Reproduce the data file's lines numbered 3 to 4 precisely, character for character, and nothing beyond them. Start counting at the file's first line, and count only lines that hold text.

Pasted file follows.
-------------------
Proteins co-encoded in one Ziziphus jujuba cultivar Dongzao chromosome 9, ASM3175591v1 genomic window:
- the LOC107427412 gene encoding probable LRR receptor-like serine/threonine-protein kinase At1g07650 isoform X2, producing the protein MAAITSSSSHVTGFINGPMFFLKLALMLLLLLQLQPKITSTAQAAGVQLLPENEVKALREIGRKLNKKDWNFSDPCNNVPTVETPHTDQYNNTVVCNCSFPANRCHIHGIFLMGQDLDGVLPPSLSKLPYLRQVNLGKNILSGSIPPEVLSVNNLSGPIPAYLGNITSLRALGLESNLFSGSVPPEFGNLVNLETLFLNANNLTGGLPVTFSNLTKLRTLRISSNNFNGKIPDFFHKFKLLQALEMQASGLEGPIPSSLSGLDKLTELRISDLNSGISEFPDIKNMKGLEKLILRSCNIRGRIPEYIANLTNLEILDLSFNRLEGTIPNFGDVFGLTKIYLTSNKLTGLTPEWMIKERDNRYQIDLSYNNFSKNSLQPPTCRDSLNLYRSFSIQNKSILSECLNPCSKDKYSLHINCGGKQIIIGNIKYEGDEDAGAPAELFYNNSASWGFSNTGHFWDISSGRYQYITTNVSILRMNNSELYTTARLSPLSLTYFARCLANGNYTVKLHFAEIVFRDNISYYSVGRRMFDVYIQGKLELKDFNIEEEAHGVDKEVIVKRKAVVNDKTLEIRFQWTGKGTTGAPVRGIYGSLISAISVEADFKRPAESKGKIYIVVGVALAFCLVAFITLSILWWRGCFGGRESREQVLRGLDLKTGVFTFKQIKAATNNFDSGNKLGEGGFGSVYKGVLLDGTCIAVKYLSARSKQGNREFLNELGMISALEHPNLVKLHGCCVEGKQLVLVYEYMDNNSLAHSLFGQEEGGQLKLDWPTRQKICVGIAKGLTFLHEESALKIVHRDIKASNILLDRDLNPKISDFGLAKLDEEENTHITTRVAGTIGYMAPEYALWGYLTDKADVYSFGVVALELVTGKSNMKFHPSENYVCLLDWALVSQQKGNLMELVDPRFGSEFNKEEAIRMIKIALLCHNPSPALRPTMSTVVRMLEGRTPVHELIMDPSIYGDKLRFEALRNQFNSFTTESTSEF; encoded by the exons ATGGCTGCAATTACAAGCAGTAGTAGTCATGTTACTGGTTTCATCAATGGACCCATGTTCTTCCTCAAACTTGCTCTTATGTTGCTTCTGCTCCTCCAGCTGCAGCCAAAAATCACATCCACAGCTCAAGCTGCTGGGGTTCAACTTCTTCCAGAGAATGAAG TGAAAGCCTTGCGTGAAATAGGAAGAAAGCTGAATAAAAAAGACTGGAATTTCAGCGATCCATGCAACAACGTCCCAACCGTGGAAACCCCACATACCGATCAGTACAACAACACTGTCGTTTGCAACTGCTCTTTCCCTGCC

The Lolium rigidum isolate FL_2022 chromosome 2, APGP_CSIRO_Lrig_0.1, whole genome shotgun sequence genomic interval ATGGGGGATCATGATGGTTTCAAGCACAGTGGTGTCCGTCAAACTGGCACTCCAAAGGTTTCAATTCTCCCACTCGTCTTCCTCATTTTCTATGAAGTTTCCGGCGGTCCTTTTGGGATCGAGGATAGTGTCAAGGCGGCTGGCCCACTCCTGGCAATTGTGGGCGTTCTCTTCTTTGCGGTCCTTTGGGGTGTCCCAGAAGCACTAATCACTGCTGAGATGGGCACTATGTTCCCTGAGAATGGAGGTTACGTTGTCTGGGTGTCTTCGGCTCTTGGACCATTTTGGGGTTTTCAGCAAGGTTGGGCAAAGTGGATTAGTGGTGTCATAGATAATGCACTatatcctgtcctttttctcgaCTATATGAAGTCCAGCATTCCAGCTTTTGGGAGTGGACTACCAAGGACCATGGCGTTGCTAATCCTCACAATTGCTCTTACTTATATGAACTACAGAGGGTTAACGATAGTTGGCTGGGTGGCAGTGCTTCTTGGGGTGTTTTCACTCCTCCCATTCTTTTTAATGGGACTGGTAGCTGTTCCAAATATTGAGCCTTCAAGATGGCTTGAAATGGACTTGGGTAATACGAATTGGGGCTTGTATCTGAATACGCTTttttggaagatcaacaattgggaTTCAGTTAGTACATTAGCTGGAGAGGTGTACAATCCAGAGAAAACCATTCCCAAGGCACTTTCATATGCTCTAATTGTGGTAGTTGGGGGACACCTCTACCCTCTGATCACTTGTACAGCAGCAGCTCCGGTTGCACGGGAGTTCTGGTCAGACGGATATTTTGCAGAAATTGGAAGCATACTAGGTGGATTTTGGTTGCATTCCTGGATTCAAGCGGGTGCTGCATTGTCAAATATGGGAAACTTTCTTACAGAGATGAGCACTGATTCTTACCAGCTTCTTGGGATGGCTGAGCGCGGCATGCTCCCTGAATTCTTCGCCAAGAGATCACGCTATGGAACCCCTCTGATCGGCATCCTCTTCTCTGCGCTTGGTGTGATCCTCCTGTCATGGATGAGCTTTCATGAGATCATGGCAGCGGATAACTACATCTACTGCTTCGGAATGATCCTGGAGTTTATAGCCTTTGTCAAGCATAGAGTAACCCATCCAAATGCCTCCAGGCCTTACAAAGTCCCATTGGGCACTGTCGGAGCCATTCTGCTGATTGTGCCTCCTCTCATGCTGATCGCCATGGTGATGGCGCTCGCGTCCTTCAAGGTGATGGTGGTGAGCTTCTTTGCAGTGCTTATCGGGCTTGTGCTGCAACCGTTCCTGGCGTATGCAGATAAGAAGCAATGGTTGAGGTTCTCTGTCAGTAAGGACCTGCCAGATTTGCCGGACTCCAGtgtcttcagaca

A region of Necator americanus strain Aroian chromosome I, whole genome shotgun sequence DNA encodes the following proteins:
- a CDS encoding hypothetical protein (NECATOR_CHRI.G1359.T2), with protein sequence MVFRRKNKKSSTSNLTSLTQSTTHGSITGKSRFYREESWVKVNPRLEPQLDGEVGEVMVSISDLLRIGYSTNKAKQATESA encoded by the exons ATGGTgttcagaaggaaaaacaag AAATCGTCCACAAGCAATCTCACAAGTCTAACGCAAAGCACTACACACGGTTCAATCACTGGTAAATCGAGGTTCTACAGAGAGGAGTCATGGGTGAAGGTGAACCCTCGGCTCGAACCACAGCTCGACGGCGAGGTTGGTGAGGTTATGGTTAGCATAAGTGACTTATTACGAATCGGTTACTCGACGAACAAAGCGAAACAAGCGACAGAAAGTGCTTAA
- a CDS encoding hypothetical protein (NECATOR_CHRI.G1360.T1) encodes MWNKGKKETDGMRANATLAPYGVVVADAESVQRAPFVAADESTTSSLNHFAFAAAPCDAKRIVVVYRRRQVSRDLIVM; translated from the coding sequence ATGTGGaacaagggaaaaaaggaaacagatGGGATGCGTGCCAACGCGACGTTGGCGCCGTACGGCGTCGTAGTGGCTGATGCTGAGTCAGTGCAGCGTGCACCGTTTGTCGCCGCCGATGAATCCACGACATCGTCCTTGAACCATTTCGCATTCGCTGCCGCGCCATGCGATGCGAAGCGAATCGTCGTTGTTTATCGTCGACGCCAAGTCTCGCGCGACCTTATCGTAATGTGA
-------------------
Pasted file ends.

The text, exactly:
The Lolium rigidum isolate FL_2022 chromosome 2, APGP_CSIRO_Lrig_0.1, whole genome shotgun sequence genomic interval ATGGGGGATCATGATGGTTTCAAGCACAGTGGTGTCCGTCAAACTGGCACTCCAAAGGTTTCAATTCTCCCACTCGTCTTCCTCATTTTCTATGAAGTTTCCGGCGGTCCTTTTGGGATCGAGGATAGTGTCAAGGCGGCTGGCCCACTCCTGGCAATTGTGGGCGTTCTCTTCTTTGCGGTCCTTTGGGGTGTCCCAGAAGCACTAATCACTGCTGAGATGGGCACTATGTTCCCTGAGAATGGAGGTTACGTTGTCTGGGTGTCTTCGGCTCTTGGACCATTTTGGGGTTTTCAGCAAGGTTGGGCAAAGTGGATTAGTGGTGTCATAGATAATGCACTatatcctgtcctttttctcgaCTATATGAAGTCCAGCATTCCAGCTTTTGGGAGTGGACTACCAAGGACCATGGCGTTGCTAATCCTCACAATTGCTCTTACTTATATGAACTACAGAGGGTTAACGATAGTTGGCTGGGTGGCAGTGCTTCTTGGGGTGTTTTCACTCCTCCCATTCTTTTTAATGGGACTGGTAGCTGTTCCAAATATTGAGCCTTCAAGATGGCTTGAAATGGACTTGGGTAATACGAATTGGGGCTTGTATCTGAATACGCTTttttggaagatcaacaattgggaTTCAGTTAGTACATTAGCTGGAGAGGTGTACAATCCAGAGAAAACCATTCCCAAGGCACTTTCATATGCTCTAATTGTGGTAGTTGGGGGACACCTCTACCCTCTGATCACTTGTACAGCAGCAGCTCCGGTTGCACGGGAGTTCTGGTCAGACGGATATTTTGCAGAAATTGGAAGCATACTAGGTGGATTTTGGTTGCATTCCTGGATTCAAGCGGGTGCTGCATTGTCAAATATGGGAAACTTTCTTACAGAGATGAGCACTGATTCTTACCAGCTTCTTGGGATGGCTGAGCGCGGCATGCTCCCTGAATTCTTCGCCAAGAGATCACGCTATGGAACCCCTCTGATCGGCATCCTCTTCTCTGCGCTTGGTGTGATCCTCCTGTCATGGATGAGCTTTCATGAGATCATGGCAGCGGATAACTACATCTACTGCTTCGGAATGATCCTGGAGTTTATAGCCTTTGTCAAGCATAGAGTAACCCATCCAAATGCCTCCAGGCCTTACAAAGTCCCATTGGGCACTGTCGGAGCCATTCTGCTGATTGTGCCTCCTCTCATGCTGATCGCCATGGTGATGGCGCTCGCGTCCTTCAAGGTGATGGTGGTGAGCTTCTTTGCAGTGCTTATCGGGCTTGTGCTGCAACCGTTCCTGGCGTATGCAGATAAGAAGCAATGGTTGAGGTTCTCTGTCAGTAAGGACCTGCCAGATTTGCCGGACTCCAGtgtcttcagaca

A region of Necator americanus strain Aroian chromosome I, whole genome shotgun sequence DNA encodes the following proteins: